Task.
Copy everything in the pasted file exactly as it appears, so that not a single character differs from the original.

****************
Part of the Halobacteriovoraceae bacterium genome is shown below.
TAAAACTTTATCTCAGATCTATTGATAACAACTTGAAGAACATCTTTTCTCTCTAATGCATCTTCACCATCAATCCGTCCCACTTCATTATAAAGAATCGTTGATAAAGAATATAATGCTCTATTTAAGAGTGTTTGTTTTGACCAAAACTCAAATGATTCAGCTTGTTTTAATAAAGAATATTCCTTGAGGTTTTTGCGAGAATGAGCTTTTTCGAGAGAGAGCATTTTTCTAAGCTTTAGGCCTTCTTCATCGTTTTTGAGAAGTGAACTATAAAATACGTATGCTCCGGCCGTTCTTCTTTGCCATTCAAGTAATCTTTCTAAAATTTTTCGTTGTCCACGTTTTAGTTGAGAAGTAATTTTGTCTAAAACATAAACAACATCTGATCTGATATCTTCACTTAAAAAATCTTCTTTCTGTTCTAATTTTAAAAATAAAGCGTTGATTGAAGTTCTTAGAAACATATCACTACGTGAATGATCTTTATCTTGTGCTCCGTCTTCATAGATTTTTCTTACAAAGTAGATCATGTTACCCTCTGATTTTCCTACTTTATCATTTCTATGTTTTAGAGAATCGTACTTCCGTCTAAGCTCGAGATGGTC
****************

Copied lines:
Part of the Halobacteriovoraceae bacterium genome is shown below.
TAAAACTTTATCTCAGATCTATTGATAACAACTTGAAGAACATCTTTTCTCTCTAATGCATCTTCACCATCAATCCGTCCCACTTCATTATAAAGAATCGTTGATAAAGAATATAATGCTCTATTTAAGAGTGTTTGTTTTGACCAAAACTCAAATGATTCAGCTTGTTTTAATAAAGAATATTCCTTGAGGTTTTTGCGAGAATGAGCTTTTTCGAGAGAGAGCATTTTTCTAAGCTTTAGGCCTTCTTCATCGTTTTTGAGAAGTGAACTATAAAATACGTATGCTCCGGCCGTTCTTCTTTGCCATTCAAGTAATCTTTCTAAAATTTTTCGTTGTCCACGTTTTAGTTGAGAAGTAATTTTGTCTAAAACATAAACAACATCTGATCTGATATCTTCACTTAAAAAATCTTCTTTCTGTTCTAATTTTAAAAATAAAGCGTTGATTGAAGTTCTTAGAAACATATCACTACGTGAATGATCTTTATCTTGTGCTCCGTCTTCATAGATTTTTCTTACAAAGTAGATCATGTTACCCTCTGATTTTCCTACTTTATCATTTCTATGTTTTAGAGAATCGTACTTCCGTCTAAGCTCGAGATGGTC